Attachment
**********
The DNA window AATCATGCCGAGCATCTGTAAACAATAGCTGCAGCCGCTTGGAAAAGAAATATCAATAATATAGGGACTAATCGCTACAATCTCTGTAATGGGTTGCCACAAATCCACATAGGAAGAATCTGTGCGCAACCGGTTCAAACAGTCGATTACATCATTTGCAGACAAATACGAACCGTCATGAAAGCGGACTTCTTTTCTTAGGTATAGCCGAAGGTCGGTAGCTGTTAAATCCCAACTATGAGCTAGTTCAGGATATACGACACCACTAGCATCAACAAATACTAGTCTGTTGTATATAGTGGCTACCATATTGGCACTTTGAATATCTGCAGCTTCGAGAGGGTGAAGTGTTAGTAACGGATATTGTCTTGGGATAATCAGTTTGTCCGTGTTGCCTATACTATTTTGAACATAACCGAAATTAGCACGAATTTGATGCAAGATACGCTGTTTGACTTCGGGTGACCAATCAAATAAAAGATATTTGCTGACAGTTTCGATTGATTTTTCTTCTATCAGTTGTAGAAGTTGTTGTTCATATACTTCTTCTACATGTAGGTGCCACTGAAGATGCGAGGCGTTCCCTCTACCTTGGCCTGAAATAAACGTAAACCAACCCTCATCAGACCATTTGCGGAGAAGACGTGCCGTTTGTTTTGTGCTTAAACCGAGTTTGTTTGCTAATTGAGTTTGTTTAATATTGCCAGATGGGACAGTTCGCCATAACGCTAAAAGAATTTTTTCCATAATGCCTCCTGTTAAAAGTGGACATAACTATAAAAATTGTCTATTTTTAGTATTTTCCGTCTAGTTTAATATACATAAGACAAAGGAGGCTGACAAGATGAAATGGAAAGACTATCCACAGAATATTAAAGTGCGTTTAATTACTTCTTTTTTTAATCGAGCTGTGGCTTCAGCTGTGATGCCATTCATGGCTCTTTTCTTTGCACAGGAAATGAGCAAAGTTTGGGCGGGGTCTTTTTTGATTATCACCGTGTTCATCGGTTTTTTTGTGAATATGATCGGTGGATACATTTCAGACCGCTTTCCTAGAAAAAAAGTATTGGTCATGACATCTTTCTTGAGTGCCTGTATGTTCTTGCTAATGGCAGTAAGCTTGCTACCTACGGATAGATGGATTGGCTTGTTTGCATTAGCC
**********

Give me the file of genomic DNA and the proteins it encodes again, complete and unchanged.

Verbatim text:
The DNA window AATCATGCCGAGCATCTGTAAACAATAGCTGCAGCCGCTTGGAAAAGAAATATCAATAATATAGGGACTAATCGCTACAATCTCTGTAATGGGTTGCCACAAATCCACATAGGAAGAATCTGTGCGCAACCGGTTCAAACAGTCGATTACATCATTTGCAGACAAATACGAACCGTCATGAAAGCGGACTTCTTTTCTTAGGTATAGCCGAAGGTCGGTAGCTGTTAAATCCCAACTATGAGCTAGTTCAGGATATACGACACCACTAGCATCAACAAATACTAGTCTGTTGTATATAGTGGCTACCATATTGGCACTTTGAATATCTGCAGCTTCGAGAGGGTGAAGTGTTAGTAACGGATATTGTCTTGGGATAATCAGTTTGTCCGTGTTGCCTATACTATTTTGAACATAACCGAAATTAGCACGAATTTGATGCAAGATACGCTGTTTGACTTCGGGTGACCAATCAAATAAAAGATATTTGCTGACAGTTTCGATTGATTTTTCTTCTATCAGTTGTAGAAGTTGTTGTTCATATACTTCTTCTACATGTAGGTGCCACTGAAGATGCGAGGCGTTCCCTCTACCTTGGCCTGAAATAAACGTAAACCAACCCTCATCAGACCATTTGCGGAGAAGACGTGCCGTTTGTTTTGTGCTTAAACCGAGTTTGTTTGCTAATTGAGTTTGTTTAATATTGCCAGATGGGACAGTTCGCCATAACGCTAAAAGAATTTTTTCCATAATGCCTCCTGTTAAAAGTGGACATAACTATAAAAATTGTCTATTTTTAGTATTTTCCGTCTAGTTTAATATACATAAGACAAAGGAGGCTGACAAGATGAAATGGAAAGACTATCCACAGAATATTAAAGTGCGTTTAATTACTTCTTTTTTTAATCGAGCTGTGGCTTCAGCTGTGATGCCATTCATGGCTCTTTTCTTTGCACAGGAAATGAGCAAAGTTTGGGCGGGGTCTTTTTTGATTATCACCGTGTTCATCGGTTTTTTTGTGAATATGATCGGTGGATACATTTCAGACCGCTTTCCTAGAAAAAAAGTATTGGTCATGACATCTTTCTTGAGTGCCTGTATGTTCTTGCTAATGGCAGTAAGCTTGCTACCTACGGATAGATGGATTGGCTTGTTTGCATTAGCC